The Jefferson curl is a controlled, rounded-back deadlift variation that targets all posterior chain muscles, including the hams, glutes, and upper and lower back. It’s particularly effective for strengthening the lower back because it emphasizes spinal articulation and controlled flexion (bending), which can help improve spinal health and stability when done with proper weights.
- Stand on an elevated surface and place your feet close to each other.
- Hold a dumbbell in each hand in front of your thighs.
- Start the exercise by bending forward. Round your back during the eccentric phase to achieve greater depth.
- When you reach the maximum depth, reverse the motion to return to the starting position.
Pro Tip: Start with light weights and gradually increase the load while maintaining a slow and controlled movement.
Example Lower Back Dumbbell Workout
Begin your lower back workout with a 10-minute warm-up session that includes:
- Light cardio (e.g., brisk walking, jogging, or cycling)
- Dynamic stretches focusing on the hamstrings, glutes, and lower back.
After completing the warm-up, perform the following workout:
|Exercises||Sets||Reps||Rest (in seconds)|
|Single-Leg Deadlifts||3||10 (each leg)||60|
Cool Down (5-10 minutes)
- Static stretches focusing on the hamstrings, glutes, and lower back.
- Use a foam roller for myofascial release.
- Always prioritize proper form and technique to avoid injury.
- If you are unfamiliar with these exercises, seek a professional’s help.
- Adjust the weights, sets, and reps based on your fitness level and goals.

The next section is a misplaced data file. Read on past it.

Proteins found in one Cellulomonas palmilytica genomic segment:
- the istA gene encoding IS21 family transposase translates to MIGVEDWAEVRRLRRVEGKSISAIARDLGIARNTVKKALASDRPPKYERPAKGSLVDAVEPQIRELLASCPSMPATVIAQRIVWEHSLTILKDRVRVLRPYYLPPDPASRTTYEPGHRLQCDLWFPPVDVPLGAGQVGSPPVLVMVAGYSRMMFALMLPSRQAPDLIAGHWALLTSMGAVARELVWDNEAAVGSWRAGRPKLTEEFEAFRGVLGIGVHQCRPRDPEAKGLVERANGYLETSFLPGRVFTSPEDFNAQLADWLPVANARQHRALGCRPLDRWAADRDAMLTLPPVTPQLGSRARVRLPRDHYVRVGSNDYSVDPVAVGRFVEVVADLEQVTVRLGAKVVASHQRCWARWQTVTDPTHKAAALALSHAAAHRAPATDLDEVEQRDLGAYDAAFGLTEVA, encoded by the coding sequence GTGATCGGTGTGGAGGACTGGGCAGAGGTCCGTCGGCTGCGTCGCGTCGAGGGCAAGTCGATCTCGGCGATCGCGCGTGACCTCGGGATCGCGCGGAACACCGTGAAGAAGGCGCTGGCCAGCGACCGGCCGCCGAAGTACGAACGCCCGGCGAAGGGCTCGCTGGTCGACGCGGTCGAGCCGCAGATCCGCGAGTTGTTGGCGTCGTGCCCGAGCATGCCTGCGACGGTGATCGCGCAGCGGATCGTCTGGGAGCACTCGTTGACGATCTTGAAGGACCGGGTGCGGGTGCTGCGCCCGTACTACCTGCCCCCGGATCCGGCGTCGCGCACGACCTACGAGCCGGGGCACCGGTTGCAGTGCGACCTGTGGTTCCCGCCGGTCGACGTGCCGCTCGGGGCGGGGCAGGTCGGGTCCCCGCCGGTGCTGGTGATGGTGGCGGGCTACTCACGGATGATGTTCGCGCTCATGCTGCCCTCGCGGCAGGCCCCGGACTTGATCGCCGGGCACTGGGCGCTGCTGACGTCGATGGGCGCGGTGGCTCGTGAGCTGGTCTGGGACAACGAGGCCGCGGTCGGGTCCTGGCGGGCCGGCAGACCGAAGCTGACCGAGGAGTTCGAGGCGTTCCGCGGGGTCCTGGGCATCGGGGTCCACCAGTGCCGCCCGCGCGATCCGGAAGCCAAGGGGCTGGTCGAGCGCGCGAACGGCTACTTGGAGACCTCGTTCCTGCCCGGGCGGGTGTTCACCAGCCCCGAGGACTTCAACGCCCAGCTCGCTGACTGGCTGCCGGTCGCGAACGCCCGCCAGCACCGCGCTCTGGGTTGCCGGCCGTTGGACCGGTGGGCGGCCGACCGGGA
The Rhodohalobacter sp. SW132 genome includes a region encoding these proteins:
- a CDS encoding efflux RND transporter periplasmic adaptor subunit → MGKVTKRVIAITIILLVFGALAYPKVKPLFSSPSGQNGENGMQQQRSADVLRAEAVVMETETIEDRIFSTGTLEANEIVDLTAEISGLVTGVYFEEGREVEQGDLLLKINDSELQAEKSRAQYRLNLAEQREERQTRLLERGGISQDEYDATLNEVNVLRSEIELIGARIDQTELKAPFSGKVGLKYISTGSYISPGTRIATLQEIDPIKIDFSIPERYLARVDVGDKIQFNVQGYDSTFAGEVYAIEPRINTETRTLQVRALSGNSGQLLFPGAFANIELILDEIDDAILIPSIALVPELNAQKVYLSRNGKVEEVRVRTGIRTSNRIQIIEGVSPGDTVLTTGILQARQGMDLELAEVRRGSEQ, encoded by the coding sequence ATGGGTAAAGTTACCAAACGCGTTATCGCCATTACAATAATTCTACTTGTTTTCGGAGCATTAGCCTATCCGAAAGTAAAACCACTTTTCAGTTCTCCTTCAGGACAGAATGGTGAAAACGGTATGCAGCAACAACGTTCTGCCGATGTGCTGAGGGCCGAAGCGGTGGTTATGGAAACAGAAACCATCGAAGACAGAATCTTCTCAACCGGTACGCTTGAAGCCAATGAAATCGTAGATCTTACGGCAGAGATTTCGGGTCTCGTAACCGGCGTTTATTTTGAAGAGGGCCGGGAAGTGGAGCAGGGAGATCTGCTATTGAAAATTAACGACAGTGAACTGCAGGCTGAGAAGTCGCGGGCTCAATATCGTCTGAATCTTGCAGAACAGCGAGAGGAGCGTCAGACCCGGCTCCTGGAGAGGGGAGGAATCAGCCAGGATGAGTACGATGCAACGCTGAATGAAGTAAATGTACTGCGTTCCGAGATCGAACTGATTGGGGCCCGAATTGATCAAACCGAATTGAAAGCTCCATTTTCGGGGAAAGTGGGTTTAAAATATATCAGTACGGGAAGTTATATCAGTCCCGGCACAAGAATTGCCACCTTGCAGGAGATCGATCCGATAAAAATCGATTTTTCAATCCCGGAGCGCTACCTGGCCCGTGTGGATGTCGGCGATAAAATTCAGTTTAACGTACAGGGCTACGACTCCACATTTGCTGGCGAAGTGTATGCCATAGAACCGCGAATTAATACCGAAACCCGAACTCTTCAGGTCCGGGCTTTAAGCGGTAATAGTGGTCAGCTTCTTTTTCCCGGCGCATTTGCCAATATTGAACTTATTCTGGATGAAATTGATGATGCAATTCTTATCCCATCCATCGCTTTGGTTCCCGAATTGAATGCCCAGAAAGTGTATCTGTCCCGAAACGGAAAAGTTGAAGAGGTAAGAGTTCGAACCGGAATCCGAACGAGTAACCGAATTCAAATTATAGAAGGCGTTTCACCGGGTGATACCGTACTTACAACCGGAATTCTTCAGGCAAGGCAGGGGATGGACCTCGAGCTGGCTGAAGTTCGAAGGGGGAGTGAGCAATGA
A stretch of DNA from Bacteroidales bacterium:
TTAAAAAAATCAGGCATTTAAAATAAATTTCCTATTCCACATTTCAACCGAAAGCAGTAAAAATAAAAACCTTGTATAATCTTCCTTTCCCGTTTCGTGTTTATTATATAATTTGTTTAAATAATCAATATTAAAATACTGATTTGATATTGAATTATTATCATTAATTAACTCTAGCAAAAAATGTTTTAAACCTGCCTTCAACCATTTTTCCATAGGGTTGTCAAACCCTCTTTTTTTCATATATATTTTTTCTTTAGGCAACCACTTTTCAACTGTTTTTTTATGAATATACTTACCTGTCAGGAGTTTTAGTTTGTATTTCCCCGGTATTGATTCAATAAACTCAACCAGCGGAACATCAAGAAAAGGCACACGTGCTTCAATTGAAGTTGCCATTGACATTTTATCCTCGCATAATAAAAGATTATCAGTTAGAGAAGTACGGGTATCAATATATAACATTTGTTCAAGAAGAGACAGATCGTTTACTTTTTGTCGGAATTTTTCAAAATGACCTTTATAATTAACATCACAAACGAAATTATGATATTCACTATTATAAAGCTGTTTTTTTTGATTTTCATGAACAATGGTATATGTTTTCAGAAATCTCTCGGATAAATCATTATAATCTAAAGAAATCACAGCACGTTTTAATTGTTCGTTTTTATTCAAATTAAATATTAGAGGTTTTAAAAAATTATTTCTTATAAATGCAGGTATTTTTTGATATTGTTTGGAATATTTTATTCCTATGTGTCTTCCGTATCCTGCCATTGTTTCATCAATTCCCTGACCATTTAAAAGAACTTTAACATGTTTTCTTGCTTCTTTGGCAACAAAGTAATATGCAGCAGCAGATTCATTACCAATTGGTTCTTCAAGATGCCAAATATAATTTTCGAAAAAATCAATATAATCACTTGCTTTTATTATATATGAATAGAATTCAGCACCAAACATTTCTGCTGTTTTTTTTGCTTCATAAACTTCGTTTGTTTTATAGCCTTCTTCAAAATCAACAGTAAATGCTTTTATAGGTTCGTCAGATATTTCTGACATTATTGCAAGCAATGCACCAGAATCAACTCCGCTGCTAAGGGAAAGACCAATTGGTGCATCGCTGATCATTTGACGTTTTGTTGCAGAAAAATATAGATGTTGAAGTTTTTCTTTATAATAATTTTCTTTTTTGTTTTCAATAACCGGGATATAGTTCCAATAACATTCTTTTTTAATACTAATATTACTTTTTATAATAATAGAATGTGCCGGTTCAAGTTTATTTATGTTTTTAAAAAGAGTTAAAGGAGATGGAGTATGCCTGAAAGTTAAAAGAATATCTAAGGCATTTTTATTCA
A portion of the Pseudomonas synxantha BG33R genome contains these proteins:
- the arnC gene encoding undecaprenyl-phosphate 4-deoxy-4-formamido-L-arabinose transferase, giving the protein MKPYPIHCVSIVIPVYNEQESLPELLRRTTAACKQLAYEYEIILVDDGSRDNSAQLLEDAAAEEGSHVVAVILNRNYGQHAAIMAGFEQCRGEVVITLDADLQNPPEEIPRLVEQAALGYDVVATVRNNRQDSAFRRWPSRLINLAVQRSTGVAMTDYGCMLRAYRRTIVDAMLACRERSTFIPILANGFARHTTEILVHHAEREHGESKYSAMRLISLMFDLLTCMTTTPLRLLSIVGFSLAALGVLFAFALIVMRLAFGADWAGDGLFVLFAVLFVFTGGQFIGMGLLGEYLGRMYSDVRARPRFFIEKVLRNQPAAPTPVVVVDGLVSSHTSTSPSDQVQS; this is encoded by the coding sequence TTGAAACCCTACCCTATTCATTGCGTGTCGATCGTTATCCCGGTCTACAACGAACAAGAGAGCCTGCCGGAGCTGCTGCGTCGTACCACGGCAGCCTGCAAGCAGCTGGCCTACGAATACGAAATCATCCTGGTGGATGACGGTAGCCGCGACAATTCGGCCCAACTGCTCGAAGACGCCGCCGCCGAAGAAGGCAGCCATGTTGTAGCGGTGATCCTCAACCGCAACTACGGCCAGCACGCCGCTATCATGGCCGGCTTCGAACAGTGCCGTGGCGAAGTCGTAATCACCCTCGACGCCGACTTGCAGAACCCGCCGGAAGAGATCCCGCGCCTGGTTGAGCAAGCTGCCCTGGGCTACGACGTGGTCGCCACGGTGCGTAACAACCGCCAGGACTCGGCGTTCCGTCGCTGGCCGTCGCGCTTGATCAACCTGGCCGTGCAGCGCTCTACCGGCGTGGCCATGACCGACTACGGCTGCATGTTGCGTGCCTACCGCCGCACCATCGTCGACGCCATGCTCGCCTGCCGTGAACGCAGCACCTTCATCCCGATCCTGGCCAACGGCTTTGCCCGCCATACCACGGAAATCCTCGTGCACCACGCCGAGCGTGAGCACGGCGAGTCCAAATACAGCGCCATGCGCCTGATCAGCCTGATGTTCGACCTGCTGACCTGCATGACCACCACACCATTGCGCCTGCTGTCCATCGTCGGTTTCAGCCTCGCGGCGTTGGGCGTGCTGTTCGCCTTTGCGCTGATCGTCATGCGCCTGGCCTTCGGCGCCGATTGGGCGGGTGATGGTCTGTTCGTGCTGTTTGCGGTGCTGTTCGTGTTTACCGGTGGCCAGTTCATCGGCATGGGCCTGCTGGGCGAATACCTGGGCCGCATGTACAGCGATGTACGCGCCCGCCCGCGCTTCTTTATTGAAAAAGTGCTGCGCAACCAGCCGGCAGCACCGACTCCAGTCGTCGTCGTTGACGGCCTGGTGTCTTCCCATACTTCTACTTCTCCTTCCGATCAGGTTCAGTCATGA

How can I train my lower back with dumbbells?
You can train your lower back with dumbbells by performing exercises such as dumbbell deadlifts, single-leg deadlifts, and dumbbell rows. If performed with proper form, these exercises are more than enough to maximize benefits and reduce injury risk.
Can I build my lower back with dumbbells?
Yes, you can build your lower back muscles with dumbbells. Dumbbells are extremely effective at targeting and building various back muscles through exercises like rows, deadlifts, and flyes.
Should I train my lower back?
Yes, you should definitely train your lower back, as it is essential for developing overall back strength, improving posture, and reducing the risk of injury.
What exercises should I avoid if I have lower back pain?
Some of the exercises you should avoid when experiencing lower back pain include deadlifts, squats, and leg presses without proper form or guidance. You should consult a professional before starting a routine if you are dealing with pains or injuries.
In summary, building a stronger lower back necessitates incorporating a variety of exercises into your training regimen, extending beyond basic dumbbell variations, as commonly believed.
Regularly incorporate core exercises into your routine to build a strong lower back. Exercises like dead bugs and plank variations can help enhance your core’s isometric strength and endurance. This, in turn, plays a critical role in stabilizing your lower back effectively.
In the comments below, let me know your favorite exercises for strengthening your lower back.
More on Back Training Insights:
While this guide offers a thorough overview of lower back training, it’s just the tip of the iceberg. There’s a wealth of knowledge on back training out there waiting for you. Dive into your next enlightening read below:
- 15 Best Compound Back Exercises + Workouts
- The Best 30-Minute Back Workout for Size and Strength
- The 8 Best Lower Back Exercises + Workout
- The 15 Best Cable Back Exercises & Workouts to Level Up Your Training
- 13 Best Bodyweight Back Exercises For A Yoked Posterior Chain
- Best Old-School Back Workouts
- Best Back Exercises to Build Strength and Muscle for CrossFit
- Best Back Workouts to Protect you Against Injury and Build Strength
- Fischer SC, Calley DQ, Hollman JH. Effect of an Exercise Program That Includes Deadlifts on Low Back Pain. J Sport Rehabil. 2021;30(4):672-675. Published 2021 Feb 24. doi:10.1123/jsr.2020-0324
- Diamant W, Geisler S, Havers T, Knicker A. Comparison of EMG Activity between Single-Leg Deadlift and Conventional Bilateral Deadlift in Trained Amateur Athletes – An Empirical Analysis. Int J Exerc Sci. 2021;14(1):187-201. Published 2021 Apr 1.